The Dow Report: A Partial Resolution
By Tim W Wood CPA, January 13, 2006
The year 2005 will be remembered for many things. For one, it will be remembered as a year that twisted, stretched and broke many statistical relationships and historical norms on both the bullish and the bearish sides of the equation. For example, a bullish statistic that has held true since 1896 was broken. That statistic showed that since the inception of the Industrials, every year ending in a 5 had been an up year. That was until 2005, which broke that record as the Industrials did finish the year marginally negative. Also, a bearish relationship that ultimately proved to be invalid came with the break into the April lows as both averages confirmed each other by breaking below their January Secondary lows. This put both averages in gear to the downside, yet this break was later corrected and the averages moved higher. I could go on and on with more examples, but the point is that 2005 was marked by both failed bullish advances as well as failed bearish breaks, and in the process, many of the historical relationships and norms were either out right violated or stretched.
Thus far, 2006 has come in with a bang. In the process the Dow theory Secondary non-confirmation has been corrected. This non-confirmation came to be in November when the Transports bettered their March highs without the Industrials following suit. The January advance has now corrected this Secondary non-confirmation and can be seen in the chart below. Therefore, with both averages now above their previous Secondary highs, according to Dow theory, the Industrials are now clear to retest their old highs.
Also according to Dow theory, the Primary non-confirmation remains intact and as a result of the move above the previous Secondary highs, this non-confirmation is now slated for testing.
We have been following the Retailers for several months now and I want to look at them here again. Understand that the Retailers have nothing to do with Dow theory, but that this relationship has historically been significant. You will find in the chart below that when the Retailers are not in gear with the Industrials, it has typically spelled trouble. At present, the Retailers have not bettered their previous Secondary high point, which occurred back in November. This is illustrated by the last blue line on the right of the chart below. The Industrials made their last important recovery high in March, while the Retailers made theirs in July. Notice that the Retailers have not bettered that high, but again the Industrials have cleared the hurdle. Also notice that each of the non-confirmations, as is marked in blue, have historically resulted in market corrections of intermediate degree. The fact that the Industrials and the Retailers are currently not in gear is indeed a warning to the market. So, the thing that we need to watch for now is to see if the non-confirmation between these two averages can be corrected before the intermediate-term cycle top is made. If so, great, and the advance into the 4-year cycle top will be set to press even higher. But if not, then perhaps this too was just another false break and the resulting non-confirmation could be the one that leads the market into the Phase II lows.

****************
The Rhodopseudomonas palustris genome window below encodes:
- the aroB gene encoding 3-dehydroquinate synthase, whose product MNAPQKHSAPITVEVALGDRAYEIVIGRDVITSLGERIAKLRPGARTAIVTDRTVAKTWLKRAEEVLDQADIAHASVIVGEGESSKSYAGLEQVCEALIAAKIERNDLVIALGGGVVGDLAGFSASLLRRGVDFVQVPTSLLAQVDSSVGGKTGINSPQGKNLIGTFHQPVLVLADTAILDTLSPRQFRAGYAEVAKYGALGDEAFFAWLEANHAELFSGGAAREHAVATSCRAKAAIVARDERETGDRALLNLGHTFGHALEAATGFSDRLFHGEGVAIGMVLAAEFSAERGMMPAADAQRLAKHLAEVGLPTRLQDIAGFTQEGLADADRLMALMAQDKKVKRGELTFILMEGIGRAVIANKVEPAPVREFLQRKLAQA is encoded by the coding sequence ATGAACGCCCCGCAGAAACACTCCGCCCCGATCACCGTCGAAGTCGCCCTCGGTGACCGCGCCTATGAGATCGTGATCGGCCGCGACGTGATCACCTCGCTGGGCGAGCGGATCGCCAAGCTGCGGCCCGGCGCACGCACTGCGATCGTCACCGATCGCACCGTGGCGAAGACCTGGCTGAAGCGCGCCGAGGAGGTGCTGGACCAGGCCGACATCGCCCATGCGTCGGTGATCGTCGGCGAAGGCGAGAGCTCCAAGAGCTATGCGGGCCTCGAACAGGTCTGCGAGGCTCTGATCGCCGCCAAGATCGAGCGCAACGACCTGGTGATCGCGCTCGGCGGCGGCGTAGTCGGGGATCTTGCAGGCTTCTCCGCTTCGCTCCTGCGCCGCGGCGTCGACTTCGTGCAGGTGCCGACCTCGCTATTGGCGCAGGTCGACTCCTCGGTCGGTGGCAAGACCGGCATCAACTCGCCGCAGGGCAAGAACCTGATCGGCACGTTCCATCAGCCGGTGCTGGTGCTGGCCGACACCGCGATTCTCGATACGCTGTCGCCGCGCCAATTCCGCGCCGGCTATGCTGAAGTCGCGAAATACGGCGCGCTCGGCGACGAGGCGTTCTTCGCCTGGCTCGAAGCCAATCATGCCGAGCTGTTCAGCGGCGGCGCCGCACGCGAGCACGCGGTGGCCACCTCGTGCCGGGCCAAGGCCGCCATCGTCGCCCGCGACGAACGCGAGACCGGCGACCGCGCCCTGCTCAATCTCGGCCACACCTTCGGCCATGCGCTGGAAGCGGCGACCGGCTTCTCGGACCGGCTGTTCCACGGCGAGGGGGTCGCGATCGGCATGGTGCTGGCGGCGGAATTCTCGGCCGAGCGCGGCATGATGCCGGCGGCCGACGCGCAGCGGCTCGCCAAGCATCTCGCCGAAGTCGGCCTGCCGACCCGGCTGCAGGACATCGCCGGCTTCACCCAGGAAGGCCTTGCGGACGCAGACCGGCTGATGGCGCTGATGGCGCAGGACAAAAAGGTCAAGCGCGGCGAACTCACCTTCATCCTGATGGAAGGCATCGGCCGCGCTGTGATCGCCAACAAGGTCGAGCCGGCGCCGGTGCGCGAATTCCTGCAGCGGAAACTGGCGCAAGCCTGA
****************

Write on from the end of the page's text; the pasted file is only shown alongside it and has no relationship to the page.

The January issue of Cycles News & Views is now available. In this issue I give specific market expectations based on this break. These expectations are based on over 100 years of market history. This history gives us a 91.5% probability of the expected outcome for the market over the next several months. A subscription to Cycles News & Views also comes with access to the subscriber-only web page, the Cycle Turn Indicator as is used for identifying short and intermediate-term market turns and intra-week postings that are done three times a week. For more information, please visit www.cyclesman.com.
Tim W. Wood
© 2006 Tim Wood